Can you identify individual notes?

Can you identify individual notes?

Just curious. If you are listening to a piece of music, are you able to think to yourself, for example, "This is an F?"
I started taking piano at a very young age, and my college voice teacher last year said that I have perfect pitch and that not everyone has it. (She also teaches people who haven’t done much singing before). I was going to mention it on the musical abilities thread, but then I was thinking… if you grew up around music from a very young age, do you have a better chance of being able to identify notes? Especially considering that there are a lot of people who play by ear rather than with sheet music.
The reality is, I can identify some notes off the top of my head when listening to music, but mostly the ones that would be considered "white notes" on the piano: I have to think more and/or play it myself to identify "black keys."
Just curious as to others’ thoughts on this? Hope I’m making sense!
Thanks!

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When listening to Irish tunes, I can usually tell what key something is in by the way it sounds. I don’t necessarily identify individual notes when I’m doing that, but you learn clues about what notes sound what way on certain instruments. (The most obvious would be the bottom D on pipes, but you can hear open strings differently on stringed instruments, etc.) So I probably use them subconsciously as clues.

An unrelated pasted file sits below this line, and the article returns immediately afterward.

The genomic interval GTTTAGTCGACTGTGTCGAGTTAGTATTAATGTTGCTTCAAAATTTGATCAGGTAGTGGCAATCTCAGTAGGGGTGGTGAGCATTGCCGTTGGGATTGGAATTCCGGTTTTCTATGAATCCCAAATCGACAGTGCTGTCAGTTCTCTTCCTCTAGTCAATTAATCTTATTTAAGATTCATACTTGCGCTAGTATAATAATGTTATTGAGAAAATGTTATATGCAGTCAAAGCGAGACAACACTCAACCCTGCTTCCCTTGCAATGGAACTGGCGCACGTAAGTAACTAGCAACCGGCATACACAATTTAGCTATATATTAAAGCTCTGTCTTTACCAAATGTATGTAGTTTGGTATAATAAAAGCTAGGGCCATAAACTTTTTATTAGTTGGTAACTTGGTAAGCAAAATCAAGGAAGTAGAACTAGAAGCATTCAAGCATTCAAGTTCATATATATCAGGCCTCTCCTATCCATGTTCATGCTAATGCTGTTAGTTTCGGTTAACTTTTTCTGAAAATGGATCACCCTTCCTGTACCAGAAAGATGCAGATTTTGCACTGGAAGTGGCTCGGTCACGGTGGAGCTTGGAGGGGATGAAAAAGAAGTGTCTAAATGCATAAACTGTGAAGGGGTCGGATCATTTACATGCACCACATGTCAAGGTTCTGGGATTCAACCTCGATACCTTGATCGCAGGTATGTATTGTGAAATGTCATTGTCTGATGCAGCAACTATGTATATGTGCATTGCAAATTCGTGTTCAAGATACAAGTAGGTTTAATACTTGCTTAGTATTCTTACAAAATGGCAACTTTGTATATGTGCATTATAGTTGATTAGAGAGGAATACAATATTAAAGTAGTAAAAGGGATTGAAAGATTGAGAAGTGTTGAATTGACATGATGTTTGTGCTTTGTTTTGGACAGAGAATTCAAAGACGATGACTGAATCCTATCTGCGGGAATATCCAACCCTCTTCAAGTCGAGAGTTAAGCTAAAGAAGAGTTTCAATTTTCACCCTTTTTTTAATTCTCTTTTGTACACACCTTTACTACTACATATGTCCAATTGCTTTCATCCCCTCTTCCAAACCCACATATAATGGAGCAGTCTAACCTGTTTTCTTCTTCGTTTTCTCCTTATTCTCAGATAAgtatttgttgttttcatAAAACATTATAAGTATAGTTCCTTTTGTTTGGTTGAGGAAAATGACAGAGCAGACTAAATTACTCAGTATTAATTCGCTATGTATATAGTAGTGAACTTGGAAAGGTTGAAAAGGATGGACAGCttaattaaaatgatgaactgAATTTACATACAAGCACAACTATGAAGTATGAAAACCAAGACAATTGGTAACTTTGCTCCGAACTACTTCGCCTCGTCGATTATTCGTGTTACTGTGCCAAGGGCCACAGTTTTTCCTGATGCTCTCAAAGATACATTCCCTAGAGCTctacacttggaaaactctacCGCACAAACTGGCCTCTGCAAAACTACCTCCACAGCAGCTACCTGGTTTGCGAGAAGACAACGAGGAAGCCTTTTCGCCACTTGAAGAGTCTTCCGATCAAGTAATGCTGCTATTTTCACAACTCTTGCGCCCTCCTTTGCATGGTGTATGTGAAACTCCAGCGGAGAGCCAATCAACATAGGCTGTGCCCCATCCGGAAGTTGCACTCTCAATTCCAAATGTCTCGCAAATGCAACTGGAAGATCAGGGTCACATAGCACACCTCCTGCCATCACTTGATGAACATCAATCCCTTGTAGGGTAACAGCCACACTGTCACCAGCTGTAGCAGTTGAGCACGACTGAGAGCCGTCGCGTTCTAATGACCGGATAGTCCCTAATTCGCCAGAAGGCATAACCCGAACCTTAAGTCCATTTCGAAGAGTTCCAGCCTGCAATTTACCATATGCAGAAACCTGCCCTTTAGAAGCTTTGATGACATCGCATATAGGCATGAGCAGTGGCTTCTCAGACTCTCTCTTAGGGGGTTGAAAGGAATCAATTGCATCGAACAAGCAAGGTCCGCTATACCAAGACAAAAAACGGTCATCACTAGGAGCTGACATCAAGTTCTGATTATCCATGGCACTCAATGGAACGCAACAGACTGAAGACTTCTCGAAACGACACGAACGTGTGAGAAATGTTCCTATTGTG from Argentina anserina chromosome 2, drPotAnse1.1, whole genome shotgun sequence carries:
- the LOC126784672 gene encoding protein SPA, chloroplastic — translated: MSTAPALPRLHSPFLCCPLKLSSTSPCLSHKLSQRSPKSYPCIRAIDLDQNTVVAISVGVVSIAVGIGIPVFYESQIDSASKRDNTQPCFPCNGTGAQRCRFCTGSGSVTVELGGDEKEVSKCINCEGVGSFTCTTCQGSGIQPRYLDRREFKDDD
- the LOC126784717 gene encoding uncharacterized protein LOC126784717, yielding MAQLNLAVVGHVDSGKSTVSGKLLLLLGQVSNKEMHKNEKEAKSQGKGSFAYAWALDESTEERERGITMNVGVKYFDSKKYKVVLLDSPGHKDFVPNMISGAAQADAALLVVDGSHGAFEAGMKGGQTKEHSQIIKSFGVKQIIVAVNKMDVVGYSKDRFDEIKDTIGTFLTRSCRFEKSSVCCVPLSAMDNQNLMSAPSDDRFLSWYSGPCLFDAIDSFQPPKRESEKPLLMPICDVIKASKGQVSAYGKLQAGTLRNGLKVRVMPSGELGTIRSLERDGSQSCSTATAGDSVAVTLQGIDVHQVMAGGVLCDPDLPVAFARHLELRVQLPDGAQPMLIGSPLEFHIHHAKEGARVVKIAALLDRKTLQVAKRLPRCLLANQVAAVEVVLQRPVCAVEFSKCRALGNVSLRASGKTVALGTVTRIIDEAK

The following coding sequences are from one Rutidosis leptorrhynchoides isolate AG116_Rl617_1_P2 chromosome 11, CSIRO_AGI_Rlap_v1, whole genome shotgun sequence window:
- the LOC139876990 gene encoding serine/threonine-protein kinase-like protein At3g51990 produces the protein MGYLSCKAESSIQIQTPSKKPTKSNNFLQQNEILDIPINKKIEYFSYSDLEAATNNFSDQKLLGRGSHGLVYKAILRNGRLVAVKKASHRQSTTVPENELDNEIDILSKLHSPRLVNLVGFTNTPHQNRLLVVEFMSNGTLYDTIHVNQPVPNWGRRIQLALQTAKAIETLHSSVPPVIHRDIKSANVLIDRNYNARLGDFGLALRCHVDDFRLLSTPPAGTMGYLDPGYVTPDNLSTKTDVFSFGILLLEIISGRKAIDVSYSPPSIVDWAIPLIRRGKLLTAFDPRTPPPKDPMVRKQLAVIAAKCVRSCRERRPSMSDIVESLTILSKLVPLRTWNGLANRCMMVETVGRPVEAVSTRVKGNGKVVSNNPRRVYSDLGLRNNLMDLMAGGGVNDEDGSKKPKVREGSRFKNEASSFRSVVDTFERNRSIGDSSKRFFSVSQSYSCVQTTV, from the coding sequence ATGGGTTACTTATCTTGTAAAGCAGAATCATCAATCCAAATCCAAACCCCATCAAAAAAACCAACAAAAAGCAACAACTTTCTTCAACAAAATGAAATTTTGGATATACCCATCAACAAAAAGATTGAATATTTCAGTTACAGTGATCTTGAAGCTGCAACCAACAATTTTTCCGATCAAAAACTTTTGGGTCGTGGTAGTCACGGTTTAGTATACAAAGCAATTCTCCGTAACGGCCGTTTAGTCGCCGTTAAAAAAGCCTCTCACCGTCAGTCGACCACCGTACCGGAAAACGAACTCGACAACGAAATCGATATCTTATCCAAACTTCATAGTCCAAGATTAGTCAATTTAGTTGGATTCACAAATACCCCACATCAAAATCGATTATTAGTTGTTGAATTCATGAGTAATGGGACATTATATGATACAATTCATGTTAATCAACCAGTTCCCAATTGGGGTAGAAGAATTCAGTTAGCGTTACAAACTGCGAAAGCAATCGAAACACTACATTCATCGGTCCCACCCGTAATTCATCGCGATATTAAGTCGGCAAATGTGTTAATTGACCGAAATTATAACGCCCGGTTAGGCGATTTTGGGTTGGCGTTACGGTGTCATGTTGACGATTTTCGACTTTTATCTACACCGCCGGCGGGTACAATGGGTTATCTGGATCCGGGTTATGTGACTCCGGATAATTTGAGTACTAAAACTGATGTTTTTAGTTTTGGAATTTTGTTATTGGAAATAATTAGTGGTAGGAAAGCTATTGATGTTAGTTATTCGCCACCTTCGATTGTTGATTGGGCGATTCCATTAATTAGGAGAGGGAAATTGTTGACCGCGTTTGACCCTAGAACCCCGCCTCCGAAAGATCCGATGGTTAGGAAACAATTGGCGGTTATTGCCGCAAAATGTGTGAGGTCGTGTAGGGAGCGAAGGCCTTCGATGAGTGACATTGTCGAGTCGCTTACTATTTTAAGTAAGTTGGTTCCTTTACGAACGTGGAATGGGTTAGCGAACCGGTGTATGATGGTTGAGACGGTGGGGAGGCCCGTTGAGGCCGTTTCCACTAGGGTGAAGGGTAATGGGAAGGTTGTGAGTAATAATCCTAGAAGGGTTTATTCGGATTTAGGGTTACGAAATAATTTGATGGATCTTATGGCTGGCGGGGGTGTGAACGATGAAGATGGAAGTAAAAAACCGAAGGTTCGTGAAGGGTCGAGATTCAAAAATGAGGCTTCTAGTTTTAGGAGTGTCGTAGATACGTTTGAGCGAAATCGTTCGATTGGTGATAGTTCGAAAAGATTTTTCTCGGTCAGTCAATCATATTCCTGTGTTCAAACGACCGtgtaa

So I wouldn’t say I have perfect pitch in the same regard as you. But there are occasional things that surprise me. I can restring a banjo and can tune it up to pitch without a tuner. It might be a few cents off, but I know what each string should sound like on my instrument, so I can just feel when the A string sounds right to me (and then I will double check it with a tuner…) And even a tune I’ve never heard before, I can just automatically reach for the right notes, partially because I’ve probably at least subconsciously figured out the key — and I’m good at hearing intervals.

I think that may come from being exclusively an ear learner… I’ve never had someone sit down and quiz me by playing two notes and asking what the interval is between them, but I do that a lot when learning tunes, obviously. The greater the interval, the harder it is to identify (except things like the obvious full octave…). So tunes that do a lot of large-arcing arpeggios up and down can be hard to just pick up by ear in sessions, and I’ll sometimes have to go look them up to see what they’re actually doing…

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That’s great, Reverend. It makes sense that when tuning your banjo string you are able to tell if it "sounds right".
I wonder if learning by ear makes it easier to identify what key something you are listening to is in.

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For me its pretty much the same what reverend wrote:
At least on flute, Whistle and pipe I have a good feeling what note is played by the way it sounds (think about the rather weak c natural on the wind instruments and compare it with a hard bottom d)

I think there are also many phrases I can identify quite fast because they are so common - but guessing what note singer sings in Rock music or what note is played from an "exotic" instrument in any style I am not familiar with, is very hard for me.

I guess that matches with the experience of many Irish trad musicians I know: Learning ITM by ear doesn’t necessarily enable a absolute hearing. You learn to recognize common phrases and what note is played if it has a lot of character.